While the Kaase mod motor is an extraordinary piece in just about every aspect, the crowning achievement has to be the unique "16-pipe" exhaust headers. The system takes advantage of dual primary tubes from each cylinder, a setup we confess to have never seen on any V-8 engine. Kaase tells us, "I got the idea looking at a Buell V-twin racing motorcycle. At first glance, seeing the four pipes, I presumed it was a four-cylinder, and looking closer I realized it was a twin. It was a system that I felt could be put to use on the Ford four-valve. I had only built one set of headers decades ago, but something like this was interesting enough to try. My first set was based on the idea of using a long and a short primary on each port, looking to produce a wider tuning window, but it didn't really work out compared to a conventional header. The final design proved to be functional in testing, showing advantages at certain rpm points compared to a more conventional header. Actually, there were quite a few further variations I would have like to have tested, but the time was not available. You could play around with something like this forever."
Delivering the airflow to the heads is a rare 2000 Cobra R intake manifold, which is a two
There's no doubt that a Kaase mod motor is an unusual engine combination. With a displacement bigger than any other V-8 mod motor, a huge stroke and tiny bore, four cams, 32 valves, 16-pipe primary headers, a factory intake with injectors shooting up toward the plenum, all based on a stock Ford block and heads, and turning an essentially factory valvetrain, this thing was an enigma. At the 2013 AMSOIL Engine Masters Challenge, Kaase's radical mod held a crowd of onlookers simply slack-jawed at its sight. That astonishment continued as the engine went into the dyno test cell and began spinning out power. At the bottom end, the numbers were staggering, with more than 600 lb-ft of torque on the dial at just 3,400 rpm. That, folks, is an outstanding level of torque at peak for an engine of this displacement. The dyno's strain gauge kept stretching up to a peak of 666 lb-ft at 5,100 rpm. The resultant specific output of 1.63 lb-ft per cubic inch is unheard of, especially considering an 11.5:1 pump-gas engine. Convinced that a four-valve mod can indeed make torque?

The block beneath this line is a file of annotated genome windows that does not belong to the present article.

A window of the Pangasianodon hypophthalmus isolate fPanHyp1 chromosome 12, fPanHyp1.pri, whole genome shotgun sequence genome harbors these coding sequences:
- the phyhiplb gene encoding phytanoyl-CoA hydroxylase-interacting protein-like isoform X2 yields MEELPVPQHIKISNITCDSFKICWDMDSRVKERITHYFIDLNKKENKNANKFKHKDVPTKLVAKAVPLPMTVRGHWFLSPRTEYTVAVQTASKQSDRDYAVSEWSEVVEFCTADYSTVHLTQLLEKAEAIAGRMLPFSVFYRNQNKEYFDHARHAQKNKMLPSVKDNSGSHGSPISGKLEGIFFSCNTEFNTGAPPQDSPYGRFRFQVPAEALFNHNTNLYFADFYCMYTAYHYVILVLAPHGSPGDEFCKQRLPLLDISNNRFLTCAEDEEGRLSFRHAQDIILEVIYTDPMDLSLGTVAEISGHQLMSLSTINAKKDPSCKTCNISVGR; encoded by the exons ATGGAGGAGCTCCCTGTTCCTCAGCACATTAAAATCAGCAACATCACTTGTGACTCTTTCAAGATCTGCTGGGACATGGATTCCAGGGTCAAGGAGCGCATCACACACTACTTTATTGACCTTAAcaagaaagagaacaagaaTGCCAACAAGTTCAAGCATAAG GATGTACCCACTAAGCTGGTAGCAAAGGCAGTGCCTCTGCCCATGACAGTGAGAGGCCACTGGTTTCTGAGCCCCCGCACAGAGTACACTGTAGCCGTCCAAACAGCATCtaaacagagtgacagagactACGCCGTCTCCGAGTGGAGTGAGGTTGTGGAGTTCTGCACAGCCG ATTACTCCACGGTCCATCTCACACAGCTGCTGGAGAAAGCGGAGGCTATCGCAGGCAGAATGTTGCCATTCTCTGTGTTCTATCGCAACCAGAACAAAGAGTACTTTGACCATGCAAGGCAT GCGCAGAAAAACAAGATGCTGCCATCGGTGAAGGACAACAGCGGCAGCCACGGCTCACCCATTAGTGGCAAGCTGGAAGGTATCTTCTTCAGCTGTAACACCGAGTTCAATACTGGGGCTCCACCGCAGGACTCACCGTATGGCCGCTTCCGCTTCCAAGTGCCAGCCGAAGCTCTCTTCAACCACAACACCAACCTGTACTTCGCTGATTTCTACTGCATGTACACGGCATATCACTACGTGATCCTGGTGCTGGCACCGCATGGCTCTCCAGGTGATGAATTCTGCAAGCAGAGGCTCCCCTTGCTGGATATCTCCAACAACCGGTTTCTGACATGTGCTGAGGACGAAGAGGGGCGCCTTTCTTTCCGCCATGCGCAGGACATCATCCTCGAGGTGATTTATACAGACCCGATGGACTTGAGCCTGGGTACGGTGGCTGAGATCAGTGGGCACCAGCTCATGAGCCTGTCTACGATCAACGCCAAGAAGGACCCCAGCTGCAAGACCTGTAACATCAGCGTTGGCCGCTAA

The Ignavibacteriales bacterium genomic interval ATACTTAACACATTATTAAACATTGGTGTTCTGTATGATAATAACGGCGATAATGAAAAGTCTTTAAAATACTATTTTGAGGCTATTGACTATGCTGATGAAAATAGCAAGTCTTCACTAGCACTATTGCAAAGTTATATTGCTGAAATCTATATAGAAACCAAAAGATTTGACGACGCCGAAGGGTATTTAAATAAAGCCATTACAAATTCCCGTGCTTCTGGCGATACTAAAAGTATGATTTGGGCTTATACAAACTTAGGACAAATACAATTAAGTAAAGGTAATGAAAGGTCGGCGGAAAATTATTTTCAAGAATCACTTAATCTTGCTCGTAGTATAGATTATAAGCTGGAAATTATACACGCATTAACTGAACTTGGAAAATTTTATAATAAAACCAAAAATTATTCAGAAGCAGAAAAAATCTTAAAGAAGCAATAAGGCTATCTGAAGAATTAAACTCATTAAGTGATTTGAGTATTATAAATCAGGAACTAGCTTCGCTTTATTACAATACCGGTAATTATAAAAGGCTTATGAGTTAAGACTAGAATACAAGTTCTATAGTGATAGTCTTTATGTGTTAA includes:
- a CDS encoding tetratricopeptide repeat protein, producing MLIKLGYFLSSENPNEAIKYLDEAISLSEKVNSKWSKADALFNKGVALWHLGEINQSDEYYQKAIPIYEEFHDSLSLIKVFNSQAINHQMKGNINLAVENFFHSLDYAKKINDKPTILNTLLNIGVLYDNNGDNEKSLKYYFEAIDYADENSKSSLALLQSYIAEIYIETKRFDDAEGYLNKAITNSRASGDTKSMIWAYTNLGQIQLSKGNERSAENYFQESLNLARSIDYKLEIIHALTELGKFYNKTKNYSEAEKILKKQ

On the power side of the equation, 720 peak horsepower was recorded, equally impressive considering the engine was built for the broadest possible power curve at the EMC competition. Kaase had already seen well over 800 hp in pre-event testing with a combination favoring top-end output. Still think you need a blower to make power from one of these mod Fords? Think again. Frankly, the Kaase mod gathered up all of those preconceived notions about these modern Fords and annihilated them in an incredible display of pure engine power, taking his fifth AMSOIL Engine Masters Challenge Championship in the process.
|BY THE NUMBERS
|409 Ford Modular Four-Valve
||409 cubic inches
||Custom Comp Hydraulic Roller
||230 degrees at 0.050
|Rocker and ratio
||Total Seal 0.043 x 0.135 3 mm
||OEM Production Aluminum 5.4 M54A
||Eagle 6.658 inches
|Intake valve diameter
|Exhaust valve diameter
Kaase experimented with injector position, looking for an edge in power. The final arrange
Kaase had high praise for the FAST XFI injection system. With the distribution difficultie
What may go unnoticed is the level of detail that went into making this not only the world
|ON THE DYNO
|409-Cubic-Inch Ford Four-Valve
|Jon Kaase Racing Engines
|DTS Powermark Engine Dyno
|Tested at UNOH